Kevin Williamson from National Review Online writes:
The cost of mass unemployment is not only the loss of income and dignity suffered by the jobless. The real cost includes the loss of theeconomic output of the unemployed.
This sounds like something Paul Krugman would say. Seems like he’s falling for the ‘we must put people to work’ leftist fallacy. Unemployed people help the economy by:
1. By giving an excuse for the fed to continue pro-growth monetary policy. What do you think is gonna happen if unemployment returns to 4.5%? Interest rates will rise, as shown below:
Bull markets tend to end when unemployment is low:
2. By increasing profit margins. Profit margins are at record highs:
We need more profits and less overpaid work. We need stocks and home prices to keep going up instead of wages going up too much.
The Creative Class isn’t losing sleep over wealth inequality or people being unable to find work, sorry. The economy adapts on a need-basis though stochastic evolution. If more U.S. workers are needed, unemployment will fall. Companies want to make profits and hiring is typically a last resort when automation or outsourcing won’t do. A liberal begging companies to do something, or else face the nondescript consequences, just isn’t convincing. Also, I’m not sure if the candy parable is supposed to be analogous to currency or individual wealth? If the former, we have the power the treasury to print more.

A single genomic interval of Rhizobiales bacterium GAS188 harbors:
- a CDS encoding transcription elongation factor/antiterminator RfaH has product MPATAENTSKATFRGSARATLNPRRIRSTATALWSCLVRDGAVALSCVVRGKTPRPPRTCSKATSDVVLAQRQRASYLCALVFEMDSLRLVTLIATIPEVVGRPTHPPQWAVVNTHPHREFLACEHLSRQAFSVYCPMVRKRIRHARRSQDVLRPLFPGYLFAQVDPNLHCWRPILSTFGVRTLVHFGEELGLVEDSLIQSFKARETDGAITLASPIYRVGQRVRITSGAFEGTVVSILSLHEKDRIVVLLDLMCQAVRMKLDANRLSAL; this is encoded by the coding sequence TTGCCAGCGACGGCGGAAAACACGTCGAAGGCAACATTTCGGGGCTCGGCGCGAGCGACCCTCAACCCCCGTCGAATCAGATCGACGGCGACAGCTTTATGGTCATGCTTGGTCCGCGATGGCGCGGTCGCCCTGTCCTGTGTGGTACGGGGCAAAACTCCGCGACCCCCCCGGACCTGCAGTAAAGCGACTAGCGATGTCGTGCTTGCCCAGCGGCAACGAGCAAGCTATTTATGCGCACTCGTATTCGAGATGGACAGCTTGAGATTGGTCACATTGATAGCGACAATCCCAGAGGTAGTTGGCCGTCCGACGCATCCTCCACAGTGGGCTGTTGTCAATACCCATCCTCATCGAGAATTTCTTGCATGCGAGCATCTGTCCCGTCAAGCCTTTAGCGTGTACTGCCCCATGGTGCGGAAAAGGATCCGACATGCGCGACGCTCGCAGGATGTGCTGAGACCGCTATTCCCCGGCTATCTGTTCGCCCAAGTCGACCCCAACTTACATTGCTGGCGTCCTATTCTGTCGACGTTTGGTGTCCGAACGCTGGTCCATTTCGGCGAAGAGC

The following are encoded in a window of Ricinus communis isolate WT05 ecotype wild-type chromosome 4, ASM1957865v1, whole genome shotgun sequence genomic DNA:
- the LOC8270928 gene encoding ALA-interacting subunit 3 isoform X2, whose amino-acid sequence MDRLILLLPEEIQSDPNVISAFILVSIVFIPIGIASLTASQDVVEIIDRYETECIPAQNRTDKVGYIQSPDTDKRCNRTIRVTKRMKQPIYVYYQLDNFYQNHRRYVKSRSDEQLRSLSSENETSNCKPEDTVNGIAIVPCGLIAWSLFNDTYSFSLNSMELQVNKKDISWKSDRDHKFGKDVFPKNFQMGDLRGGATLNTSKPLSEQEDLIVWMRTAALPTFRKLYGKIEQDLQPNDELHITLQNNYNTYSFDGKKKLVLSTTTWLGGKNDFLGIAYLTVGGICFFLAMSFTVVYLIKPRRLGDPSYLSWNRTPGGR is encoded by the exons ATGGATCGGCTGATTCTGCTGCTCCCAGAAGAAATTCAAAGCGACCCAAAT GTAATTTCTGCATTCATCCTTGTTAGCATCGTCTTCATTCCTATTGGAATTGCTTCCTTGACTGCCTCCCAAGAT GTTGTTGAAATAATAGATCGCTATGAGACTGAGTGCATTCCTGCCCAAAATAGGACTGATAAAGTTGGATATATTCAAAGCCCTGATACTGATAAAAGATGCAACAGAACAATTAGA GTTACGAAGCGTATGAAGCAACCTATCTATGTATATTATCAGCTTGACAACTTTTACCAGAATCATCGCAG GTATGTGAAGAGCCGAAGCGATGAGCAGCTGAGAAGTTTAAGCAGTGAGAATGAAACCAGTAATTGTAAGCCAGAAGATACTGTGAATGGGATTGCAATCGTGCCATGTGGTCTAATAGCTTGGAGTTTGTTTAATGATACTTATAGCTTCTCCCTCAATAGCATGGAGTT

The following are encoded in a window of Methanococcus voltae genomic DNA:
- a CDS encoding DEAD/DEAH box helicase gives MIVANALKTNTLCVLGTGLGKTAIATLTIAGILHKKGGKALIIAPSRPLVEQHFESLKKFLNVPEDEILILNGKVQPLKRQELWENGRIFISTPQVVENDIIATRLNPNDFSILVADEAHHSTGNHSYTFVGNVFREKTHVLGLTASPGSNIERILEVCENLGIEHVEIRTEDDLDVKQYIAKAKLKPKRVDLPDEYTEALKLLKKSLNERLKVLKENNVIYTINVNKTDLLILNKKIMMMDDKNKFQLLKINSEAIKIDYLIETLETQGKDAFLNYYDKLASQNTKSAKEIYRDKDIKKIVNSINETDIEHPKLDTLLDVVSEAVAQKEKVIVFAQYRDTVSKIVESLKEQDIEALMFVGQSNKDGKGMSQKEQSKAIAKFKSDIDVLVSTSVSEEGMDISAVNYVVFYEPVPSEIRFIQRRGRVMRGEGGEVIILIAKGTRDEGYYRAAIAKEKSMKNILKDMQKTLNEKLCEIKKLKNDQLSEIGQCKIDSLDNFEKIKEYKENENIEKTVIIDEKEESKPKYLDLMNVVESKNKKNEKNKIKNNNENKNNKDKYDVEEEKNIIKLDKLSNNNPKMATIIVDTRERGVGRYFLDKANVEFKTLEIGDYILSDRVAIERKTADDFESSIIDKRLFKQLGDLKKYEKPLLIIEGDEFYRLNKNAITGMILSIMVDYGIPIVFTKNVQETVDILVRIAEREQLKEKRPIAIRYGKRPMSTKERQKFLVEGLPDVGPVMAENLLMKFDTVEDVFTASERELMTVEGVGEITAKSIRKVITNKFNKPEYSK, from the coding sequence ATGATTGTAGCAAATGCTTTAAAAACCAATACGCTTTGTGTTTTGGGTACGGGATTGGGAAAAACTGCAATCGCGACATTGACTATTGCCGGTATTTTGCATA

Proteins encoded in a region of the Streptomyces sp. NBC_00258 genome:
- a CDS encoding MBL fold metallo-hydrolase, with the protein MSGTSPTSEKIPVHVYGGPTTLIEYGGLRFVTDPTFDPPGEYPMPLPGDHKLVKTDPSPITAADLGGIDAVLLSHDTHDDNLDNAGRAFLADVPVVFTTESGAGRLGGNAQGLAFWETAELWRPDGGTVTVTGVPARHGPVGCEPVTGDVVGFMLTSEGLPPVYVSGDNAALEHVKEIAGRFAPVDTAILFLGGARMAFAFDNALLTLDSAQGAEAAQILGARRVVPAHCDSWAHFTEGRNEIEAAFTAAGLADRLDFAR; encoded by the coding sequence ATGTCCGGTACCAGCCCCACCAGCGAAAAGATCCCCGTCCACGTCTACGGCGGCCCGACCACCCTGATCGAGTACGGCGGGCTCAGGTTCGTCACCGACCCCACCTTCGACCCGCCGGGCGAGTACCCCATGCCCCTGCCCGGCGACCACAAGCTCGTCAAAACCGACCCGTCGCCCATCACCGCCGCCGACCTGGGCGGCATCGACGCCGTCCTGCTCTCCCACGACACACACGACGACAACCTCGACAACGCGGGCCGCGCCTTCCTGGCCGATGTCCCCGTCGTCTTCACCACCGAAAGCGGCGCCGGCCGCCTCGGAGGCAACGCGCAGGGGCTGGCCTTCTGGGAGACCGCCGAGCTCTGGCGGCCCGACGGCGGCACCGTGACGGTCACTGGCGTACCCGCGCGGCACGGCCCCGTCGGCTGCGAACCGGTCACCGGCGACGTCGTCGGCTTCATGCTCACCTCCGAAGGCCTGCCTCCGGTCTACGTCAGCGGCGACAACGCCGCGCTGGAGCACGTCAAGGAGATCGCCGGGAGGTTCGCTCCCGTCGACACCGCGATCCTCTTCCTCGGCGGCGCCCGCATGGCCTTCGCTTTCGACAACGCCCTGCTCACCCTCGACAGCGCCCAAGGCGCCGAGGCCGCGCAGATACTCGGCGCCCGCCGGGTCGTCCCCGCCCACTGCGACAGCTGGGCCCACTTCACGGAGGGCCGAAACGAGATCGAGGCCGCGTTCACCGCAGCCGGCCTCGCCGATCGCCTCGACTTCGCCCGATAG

Some structural and frictional unemployment is needed if the economy is to grow and advance technologically. Zero percent unemployment would be undesirable and impractical. Imagine an economy where everyone has a job breaking rocks by hand. Then someone finds a way to do this with machine. Now the company can smash rocks ten times as fast without the need for workers, and the rock smashers are fired. Profits & productivity surge. This is structural unemployment. Some of the unemployed learn how to fix these machines if they break. They are re-hired. In a different rock smashing factory, others quit their job smashing rocks by hand to apply for work at the company that smashes with machine because it’s safer, has better pay and is less strenuous. Until they are hired, they are fictionally unemployed. Though creative destruction (of both jobs and obsolete industries), living standards improve.